The glory that was Pella - The Best from Greece


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Posted on: 03/Aug/2012 - Exciting developments are taking place in the heartland of ancient Macedonia, in northern Greece.
agora-mosaic-2.jpg

 

At Pella, the capital of ancient Macedonia, the site is becoming increasingly visible and its topography more comprehensible through ongoing archaeological excavations by the Aristotle University of Thessaloniki and archaeologists from the Greek government.
 
But that’s not all. Just north of the city’s Agora, a sparkling new archaeological museum has also recently arisen to showcase the sprawling site’s impressive finds and vital role in the history of late Classical and Hellenistic Greece.
 
Nowadays, the region lying northwest of the modern city of Thessaloniki appears to travellers as a low, level plain, rich in agricultural fields and orchards, populated by small rural communities. When one turns further west and approaches the archaeological site of Pella, however, clues begin to appear of the area’s earlier, radically different landscape and of nature’s transformational power.
 
Low mounds, most showing signs of past archaeological investigation, rise here and there above the flat fields marking the locations of stone-built, often ornately-faced tombs that were customarily erected and covered with soil as the prominent funeral monuments of well-to-do Macedonians.
 
A bridge carries the modern road across the broad Axios River, a major waterway on its last, downward leg to the Aegean Sea from the nearby Former Yugoslav Republic of Macedonia (FYROM), where it is known as the Vardar. Both of these ancient names refer to the river’s dark appearance.
 
Thanks to the silt-laden waters of the Axios, and to the heavy flows of other nearby rivers including the Gallikos, Grammos, Aliakmon and Loudias, a previously WNW-projecting bay of the Thermaic Gulf that once extended right to the doorstep of Pella, now no longer exists.
 
The deltas of these regional watercourses steadily drained outward into the Thermaic Gulf and the beds of the rivers progressively lengthened toward the southeast, leaving the area around Pella - by late Hellenistic and Roman times - a wetland district noted for its lakes and marshes.
 
A former port
 
That Pella - like Ephesus in western Asia Minor - was once a major port city is somewhat hard to imagine, since today the site lies landlocked at least 26km inland from the present-day Aegean coast. By the late Roman era (4th-7th centuries AD), the Thermaic Gulf’s northwestern bay had occluded to the point that only a small lake remained opposite Pella, Lake Loudia, which by circa 1900 had further shrunk in size, finally disappearing into what is today the drainage of the Loudias River.
 
Pella was founded circa 399BC by the Macedonian king Archelaus (reigned 413-399BC), who recognised that the old Macedonian capital at Aegae (Vergina) - located about 15km inland on the opposite, southern side of the now extinct northwestern bay - was no longer suitable for an imperially ambitious state with its sights set on expansion to the north and east.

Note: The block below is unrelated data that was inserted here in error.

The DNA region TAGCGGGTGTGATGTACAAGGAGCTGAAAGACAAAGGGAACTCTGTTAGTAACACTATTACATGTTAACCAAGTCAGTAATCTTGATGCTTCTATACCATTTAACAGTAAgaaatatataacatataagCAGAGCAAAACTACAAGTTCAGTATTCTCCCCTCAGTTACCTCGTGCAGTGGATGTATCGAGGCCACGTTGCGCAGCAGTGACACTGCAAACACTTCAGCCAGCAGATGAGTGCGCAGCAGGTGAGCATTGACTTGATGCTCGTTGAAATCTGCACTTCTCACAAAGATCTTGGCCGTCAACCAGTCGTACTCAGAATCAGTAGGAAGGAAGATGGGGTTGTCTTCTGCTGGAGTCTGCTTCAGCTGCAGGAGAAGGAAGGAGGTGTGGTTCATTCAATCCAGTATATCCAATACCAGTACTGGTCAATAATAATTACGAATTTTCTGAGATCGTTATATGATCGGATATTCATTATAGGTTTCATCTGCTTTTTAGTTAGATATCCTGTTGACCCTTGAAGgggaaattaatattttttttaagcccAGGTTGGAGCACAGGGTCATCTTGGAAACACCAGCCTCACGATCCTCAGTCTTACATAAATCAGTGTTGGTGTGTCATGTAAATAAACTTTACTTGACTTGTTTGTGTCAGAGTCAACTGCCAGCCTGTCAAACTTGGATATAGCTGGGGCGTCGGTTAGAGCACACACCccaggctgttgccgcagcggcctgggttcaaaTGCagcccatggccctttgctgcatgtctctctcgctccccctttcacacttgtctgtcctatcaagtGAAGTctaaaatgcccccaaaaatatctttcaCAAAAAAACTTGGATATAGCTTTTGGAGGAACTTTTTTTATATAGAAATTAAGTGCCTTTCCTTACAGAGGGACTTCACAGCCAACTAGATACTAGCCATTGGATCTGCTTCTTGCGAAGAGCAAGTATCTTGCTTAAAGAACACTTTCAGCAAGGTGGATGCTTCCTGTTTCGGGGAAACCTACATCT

Therefore, Pella was established on the bay’s north coast, where it ultimately became a world-famous maritime emporium and naval base, that proved an invaluable launching-off point for the forces of Philip II and especially his son Alexander III, also known as Alexander the Great.
 
Both father and son were born at the new capital of Pella, in 382BC and 356 BC respectively (see box). The city thus became the backdrop for the important events of the Argead Dynasty during its final century, before Alexander died in Asia in 323BC and Cassander declared himself regent in 317BC, then king of Macedonia in 305BC, establishing the short-lived Antipatrid Dynasty (315-294BC). Under Cassander, a new Macedonian city, Thessaloniki, was also founded in 315BC, which eventually eclipsed Pella as the major commercial and military port of the northwestern Aegean.
 

 

 

 

 

 

 

 

Well-planned city
 
The extensive city of Pella (circa 400 hectares) was organised according to the gridded urban system perfected by the 5th century BC architect Hippodamus of Miletus. Pella’s city blocks had a width of about 47m and lengths ranging between 110m and 150m. These blocks were separated by a grid of E-W and N-S streets 6m and 9m wide respectively. The city centre was dominated by an enormous agora, while a palace stood on a broad, flat hill to the north. The entire city of Pella was encircled by a massive fortification wall 5m thick, with square defensive towers spaced 28m apart. Sophisticated networks of drains, sewers and fresh-water pipes helped to ensure the population’s health.
 
The agora was surrounded by colonnaded stoas sheltering two-storied shops of four rooms each. On its north side stood a large, inner-city sanctuary dedicated to Aphrodite and the Mother of the Gods. Outside Pella’s walls were cemeteries - the eastern one belonging to the city and the western one to the nearby Roman colony, established in the 1st century BC, after Pella had been levelled by an earthquake and fallen into at least partial abandonment.